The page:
Watkins wrote the essay “On Pandering” for Tin House in 2015. In it, she talks about that “one and only one intense and ceaseless pastime” to which girls devote their lives: “watching boys do stuff.” The endless effort to write, dress and form identities for them, towards them; how giving male voices more authority can bleed over into everything women do; subconsciously holding the art, the writing, the instruction, of men as more real and meaningful than that of women, in terms of what is good, in terms of what we should strive to attain.
Reading this essay alongside Gold Fame Citrus, I was struck by these ideas and how they are dramatized in the character of Luz, and in her actions in response to the gaze of other characters in the novel, mostly men.
From birth, Luz Dunn—christened “Baby Dunn” by the media as part of an ecological conservation PR campaign—is gazed upon. The public gauges the slow-motion environmental train wreck that is the drought and the formation of the Amargosa in light of her life’s milestones—no pools left by the time she is old enough to swim, no green grass when she starts kindergarten. The initial activity she is engaged in when the book begins—her project of trying on clothes—is for the gaze of her love, Ray. The first words we hear from his mouth infantilize her: “Looking good, baby girl!” His objectifying compliment is followed by Luz’s “zing of delight.” And who wouldn’t feel a little thrill? After all, she’s dressed as a mermaid, dew drop diamonds strung around her wrist. But this is a costume, a playtime project. She’s a mermaid in a land without water, a mermaid who cannot swim.
As a model, her pre-apocalypse profession, Luz is under the gaze of the photographers— telling her to objectify herself telling her to objectify herself into a fetishized signifier.. “You know what to do” they tell her, though she doesn’t, she’s just fourteen. The published images of her are larger than life. She is under the gaze of everyone, on a Sunset Boulevard billboard where the photographer sought to feature her freaky teeth.
Throughout the novel, Luz shapes herself under the gaze of three men in particular—all with prophetic eyes—each of whom needs her to be something for them. In a climactic scene, the villain (he who shall remain nameless, no spoilers!) turns a confrontation she had hoped to keep private into a public performance, where he is the director, the puppeteer pulling her strings.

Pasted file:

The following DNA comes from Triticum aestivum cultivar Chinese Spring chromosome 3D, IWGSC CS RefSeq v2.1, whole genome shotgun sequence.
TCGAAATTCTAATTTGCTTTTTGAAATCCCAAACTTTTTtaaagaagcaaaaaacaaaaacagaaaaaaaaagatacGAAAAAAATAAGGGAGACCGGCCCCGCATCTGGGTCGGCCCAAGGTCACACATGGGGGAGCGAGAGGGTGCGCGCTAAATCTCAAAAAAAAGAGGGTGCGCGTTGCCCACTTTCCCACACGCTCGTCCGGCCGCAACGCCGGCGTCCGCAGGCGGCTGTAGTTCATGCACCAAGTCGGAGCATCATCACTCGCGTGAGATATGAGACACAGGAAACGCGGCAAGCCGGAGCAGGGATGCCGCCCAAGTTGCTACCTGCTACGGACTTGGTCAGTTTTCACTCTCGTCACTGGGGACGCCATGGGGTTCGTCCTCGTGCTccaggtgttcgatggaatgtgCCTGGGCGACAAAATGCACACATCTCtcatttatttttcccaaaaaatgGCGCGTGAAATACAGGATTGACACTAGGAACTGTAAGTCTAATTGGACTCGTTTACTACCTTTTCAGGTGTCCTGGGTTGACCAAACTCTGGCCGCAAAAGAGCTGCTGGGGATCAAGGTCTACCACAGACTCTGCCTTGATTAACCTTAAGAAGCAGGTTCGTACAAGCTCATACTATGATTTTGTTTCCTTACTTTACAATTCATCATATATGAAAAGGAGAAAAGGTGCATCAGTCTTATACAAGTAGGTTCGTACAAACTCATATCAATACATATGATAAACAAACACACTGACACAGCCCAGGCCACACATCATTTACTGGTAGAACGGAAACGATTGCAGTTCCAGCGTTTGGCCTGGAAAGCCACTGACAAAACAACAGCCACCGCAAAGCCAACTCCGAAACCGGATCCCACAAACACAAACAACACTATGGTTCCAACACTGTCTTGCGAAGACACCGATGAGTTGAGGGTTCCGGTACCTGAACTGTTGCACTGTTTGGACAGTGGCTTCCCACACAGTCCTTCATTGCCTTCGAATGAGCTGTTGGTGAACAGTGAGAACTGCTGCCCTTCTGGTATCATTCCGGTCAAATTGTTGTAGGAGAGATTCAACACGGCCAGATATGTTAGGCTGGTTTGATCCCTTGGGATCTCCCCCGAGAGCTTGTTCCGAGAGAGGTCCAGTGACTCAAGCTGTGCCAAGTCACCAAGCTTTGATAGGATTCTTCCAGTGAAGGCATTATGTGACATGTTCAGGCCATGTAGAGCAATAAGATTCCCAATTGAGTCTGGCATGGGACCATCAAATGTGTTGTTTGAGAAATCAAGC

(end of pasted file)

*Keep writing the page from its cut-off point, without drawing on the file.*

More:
The gazes that Luz is subjected to in Gold Fame Citrus are not the passive gaze into the mirror of another's eyes that Sartre goes on about. Every gaze Luz encounters seeks to define her, to shape her identity according to the beholder’s wants and needs. Tragically, Luz lacks any understanding of an identity apart from one constructed to cater to another’s gaze. She has a desire to care for Ig, the strange infant of a new era, whom she and Ray half-kidnap, half-rescue from a creepy group of degenerates at a rain dance/rave, but Luz literally doesn't know how to begin to be a mother. Another case of “you know what to do,” where she doesn’t know.
On the release of Battleborn, her award-winning short story collection, Watkins spoke of her father, who died when she was young, and how her image and understanding of him come through collected media, much written around his relationship to the Manson family:
Luz is not without a personal history; she is not bereft of facts and knowledge of herself. And she is not without agency—that magical quality that validates a true female protagonist. But she is buffeted by the conflicting needs of those who gaze upon her. She cannot shape herself to all of them at once—though she tries, to her detriment—and so by the end of her heroic journey she has no better sense of who she is. In the swirl of this overwhelming flood of expectations, she is pushed and pulled and finally looses Ig, her would-be daughter, before being cast out of the community where she thought she had found belonging.
In the novel’s last moments, floating on “silty dun water” and saying to Ray, “I have to go, baby,” Luz is still searching for her own identity, and still unable to brace herself against the forces that buffet her.
Mary Gannon, “First: Claire Vaye Watkins’s Battleborn,” Poets & Writers, September/October 2012.
Kyle McCauley, “Interrogating the Myth of the American West: An Interview Witih Claire Vaye Watkins,” Vol 1. Brooklyn, September 28, 2015.
Kathryn Shulz, “The Really Big One,” The New Yorker, July 20, 2015.
Claire Vaye Watkins, Gold Fame Citrus. New York: Riverhead Books, 2015.
Claire Vaye Watkins, “On Pandering”, Tin House, Winter Issue 2015.
Excerpted from "Gold Fame Citrus": Eco-Apocalypse Begets Human Apocalypse w/ co-contributor Mark Springer. To read more please visit FictionUnbound.com